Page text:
Monday, August 22, 2016

OrientDB Completely Misses the Point of Graph Databases

What is the point of a graph database? It is all about relationships.

First of all (as explained here), relationships are treated as first-class data in a graph database, instead of second-class metadata in a relational database. Data is queryable or discoverable, while metadata is not. You have to learn metadata through other methods, such as taking training courses, reading documentations, reverse-engineering, or data profiling. The more complex a relational database, the more metadata you need to learn before querying for data. For companies with complex business domains, it is very time-consuming and expensive for employees to learn metadata. It is even more expensive to keep metadata-rich employees.

Secondly (as explained here), you need a true graph query language to take full advantage of relationship data. The old-fashioned SQL is just not designed for this purpose. SQL assumes that you already know relationships as metadata. So it expects you to explicitly spell them out in FROM clauses. If you are trying to use SQL to query/discover unknown relationships in a graph database, you are putting the cart before the donkey.

OrientDB is a self-claimed graph database. However, it completely misses the above 2 points. This is evident when it tries to compare itself against a true graph database, Neo4j.
Comparison Point
OrientDB
Neo4j
Complex Domains Support schemas around graphs, i.e. vertex and edge hierarchies. Only support "flat" labels for vertices and edges.
Query Language OrientDB's query language is built on SQL. Considering most developers are familiar with SQL, working with OrientDB is just easier. Neo4j has its own Query Language called "Cypher" which requires training to learn a new language.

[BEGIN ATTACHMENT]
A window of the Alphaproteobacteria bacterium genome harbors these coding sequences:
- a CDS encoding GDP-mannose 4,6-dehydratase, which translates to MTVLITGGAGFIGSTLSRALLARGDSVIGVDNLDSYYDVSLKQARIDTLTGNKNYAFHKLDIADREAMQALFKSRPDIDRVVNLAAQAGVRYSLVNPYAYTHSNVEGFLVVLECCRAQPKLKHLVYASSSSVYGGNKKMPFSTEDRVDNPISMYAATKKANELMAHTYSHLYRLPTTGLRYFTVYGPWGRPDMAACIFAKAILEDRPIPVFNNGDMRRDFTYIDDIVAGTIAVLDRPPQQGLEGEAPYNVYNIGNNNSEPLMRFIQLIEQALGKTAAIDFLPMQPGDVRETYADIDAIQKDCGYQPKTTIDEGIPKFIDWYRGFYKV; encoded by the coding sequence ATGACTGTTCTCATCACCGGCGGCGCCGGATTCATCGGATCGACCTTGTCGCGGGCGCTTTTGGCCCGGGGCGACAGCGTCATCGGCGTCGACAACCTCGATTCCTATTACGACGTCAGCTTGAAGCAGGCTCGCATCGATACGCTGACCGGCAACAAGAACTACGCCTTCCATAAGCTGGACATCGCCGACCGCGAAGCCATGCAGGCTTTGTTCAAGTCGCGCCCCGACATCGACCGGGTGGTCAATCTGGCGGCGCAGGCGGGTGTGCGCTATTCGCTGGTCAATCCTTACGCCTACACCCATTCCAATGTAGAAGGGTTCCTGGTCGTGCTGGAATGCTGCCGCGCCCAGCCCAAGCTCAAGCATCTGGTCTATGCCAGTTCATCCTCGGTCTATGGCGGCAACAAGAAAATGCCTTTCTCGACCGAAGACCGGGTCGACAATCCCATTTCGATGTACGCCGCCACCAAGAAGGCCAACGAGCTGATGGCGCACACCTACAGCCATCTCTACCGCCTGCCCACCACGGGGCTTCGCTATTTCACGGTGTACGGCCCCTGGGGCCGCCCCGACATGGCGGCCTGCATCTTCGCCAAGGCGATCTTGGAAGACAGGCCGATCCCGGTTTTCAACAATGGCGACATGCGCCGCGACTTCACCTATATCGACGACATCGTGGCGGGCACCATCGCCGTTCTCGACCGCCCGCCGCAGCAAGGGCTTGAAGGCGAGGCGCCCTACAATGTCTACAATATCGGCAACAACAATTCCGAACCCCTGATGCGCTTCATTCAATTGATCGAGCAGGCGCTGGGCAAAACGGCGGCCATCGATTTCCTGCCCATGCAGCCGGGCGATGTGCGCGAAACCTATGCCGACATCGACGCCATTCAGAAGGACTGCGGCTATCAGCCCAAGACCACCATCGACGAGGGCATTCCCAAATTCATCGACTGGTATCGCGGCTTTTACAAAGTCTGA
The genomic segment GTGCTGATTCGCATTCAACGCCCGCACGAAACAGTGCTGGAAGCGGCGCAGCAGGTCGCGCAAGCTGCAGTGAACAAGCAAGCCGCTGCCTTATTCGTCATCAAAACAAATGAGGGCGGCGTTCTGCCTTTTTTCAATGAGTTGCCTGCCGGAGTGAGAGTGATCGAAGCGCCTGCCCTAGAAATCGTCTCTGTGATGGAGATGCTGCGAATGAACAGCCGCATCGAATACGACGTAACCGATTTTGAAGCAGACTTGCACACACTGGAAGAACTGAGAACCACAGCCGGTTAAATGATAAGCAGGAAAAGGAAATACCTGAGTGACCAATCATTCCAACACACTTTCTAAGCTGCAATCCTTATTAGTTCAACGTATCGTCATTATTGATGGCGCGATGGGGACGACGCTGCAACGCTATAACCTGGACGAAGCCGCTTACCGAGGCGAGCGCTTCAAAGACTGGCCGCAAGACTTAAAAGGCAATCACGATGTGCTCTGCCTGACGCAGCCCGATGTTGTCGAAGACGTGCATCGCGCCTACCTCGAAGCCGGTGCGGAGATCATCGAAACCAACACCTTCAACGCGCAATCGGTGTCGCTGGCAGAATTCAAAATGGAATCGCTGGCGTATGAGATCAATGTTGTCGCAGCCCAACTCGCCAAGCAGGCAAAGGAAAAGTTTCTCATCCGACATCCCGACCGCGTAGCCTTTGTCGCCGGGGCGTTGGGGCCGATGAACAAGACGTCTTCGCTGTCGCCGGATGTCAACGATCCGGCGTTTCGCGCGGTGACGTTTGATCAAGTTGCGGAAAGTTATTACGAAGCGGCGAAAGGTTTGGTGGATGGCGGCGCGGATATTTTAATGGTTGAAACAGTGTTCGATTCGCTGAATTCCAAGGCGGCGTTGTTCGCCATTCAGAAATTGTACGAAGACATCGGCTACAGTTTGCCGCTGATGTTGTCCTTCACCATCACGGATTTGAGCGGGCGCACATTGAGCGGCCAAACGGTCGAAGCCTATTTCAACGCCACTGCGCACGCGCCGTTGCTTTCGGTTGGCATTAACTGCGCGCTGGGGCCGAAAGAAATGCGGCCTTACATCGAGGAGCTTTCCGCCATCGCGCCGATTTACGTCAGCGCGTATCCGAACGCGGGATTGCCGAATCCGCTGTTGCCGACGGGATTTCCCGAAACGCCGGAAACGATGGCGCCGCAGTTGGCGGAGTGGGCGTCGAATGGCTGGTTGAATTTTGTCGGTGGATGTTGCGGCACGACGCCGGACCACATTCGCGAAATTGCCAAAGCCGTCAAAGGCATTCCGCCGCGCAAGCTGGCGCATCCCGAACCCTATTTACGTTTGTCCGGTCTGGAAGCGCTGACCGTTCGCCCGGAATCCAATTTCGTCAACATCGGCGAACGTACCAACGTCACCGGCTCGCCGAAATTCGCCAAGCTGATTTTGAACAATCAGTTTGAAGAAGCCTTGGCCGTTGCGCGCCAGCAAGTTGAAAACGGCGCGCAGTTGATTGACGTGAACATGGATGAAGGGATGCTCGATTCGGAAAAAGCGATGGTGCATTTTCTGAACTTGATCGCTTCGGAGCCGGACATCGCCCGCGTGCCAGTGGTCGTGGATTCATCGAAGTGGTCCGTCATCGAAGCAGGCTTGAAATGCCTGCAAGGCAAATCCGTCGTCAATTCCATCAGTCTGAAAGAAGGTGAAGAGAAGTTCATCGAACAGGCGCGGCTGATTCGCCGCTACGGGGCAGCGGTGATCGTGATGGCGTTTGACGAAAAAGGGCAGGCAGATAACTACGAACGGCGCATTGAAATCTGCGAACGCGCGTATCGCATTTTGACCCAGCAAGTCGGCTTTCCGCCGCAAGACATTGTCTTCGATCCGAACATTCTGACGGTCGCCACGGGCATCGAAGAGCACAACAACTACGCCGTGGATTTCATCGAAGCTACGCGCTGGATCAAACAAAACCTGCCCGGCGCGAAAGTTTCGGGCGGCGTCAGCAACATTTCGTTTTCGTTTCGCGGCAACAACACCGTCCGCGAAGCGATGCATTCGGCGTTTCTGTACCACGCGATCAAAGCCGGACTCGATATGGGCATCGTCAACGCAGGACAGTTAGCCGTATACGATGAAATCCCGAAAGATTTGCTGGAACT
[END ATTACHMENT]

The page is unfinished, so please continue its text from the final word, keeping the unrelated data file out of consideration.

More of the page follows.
What are "schemas around graphs?" They are METADATA! Neo4j's not supporting schemas is a conscious  strategic design decision, not a trade-off between simplicity or capability. Hierarchy is just a tree structure, a specific type of graph. No matter how complex a domain hierarchy is, a graph database can model it natively as data. There is absolutely no need to introduce metadata. Modeling domain hierarchies as metadata instead of data in a graph database is like putting the donkey before a car.

Cypher provides liberating expressiveness for querying graphs. Its advantages over SQL is at the same level as comparing OOP to procedure languages. Criticizing Cypher on the base of developers' familiarity with SQL is like a swordsmith running a negative ad against a gun shop. "Every knight knows how to use a sword. It requires training to use a gun."

2 comments:

Luca Garulli said...

Hi Jing,

OrientDB is a Multi-Model database first. This means you can mix different models all together. If you want still use a pure Graph Database approach (like Neo4j) you can do that without any of the limitations you reported:

1) don't use schema and
2) don't use SQL but use the Pattern Matching approach: http://orientdb.com/pattern-matching-with-orientdb/

Isaac Uribe said...

Dear Jing,

I think you are missing the point, OrientDB offers you both the SQL syntax (low-barrier entry for people coming from the relational-database world) AND a pattern-matching that is comparable to Cypher.

Both Neo4j and OrientDB are native graph databases, only OrientDB has a more ambitious plan, which makes it more complex to comprehend (it's a tradeoff, just like in any technology you choose).

Also METADATA is nice to have in the database, otherwise you need to implement it yourself in your application code, but you don't need to use it, as Luca mentioned, just don't bother with it unless you need it.

Take a look at this introductory (free) course: https://www.udemy.com/orientdb-getting-started , it helped me to give OrientDB a fair treatment when comparing it with Neo4j for a couple projects.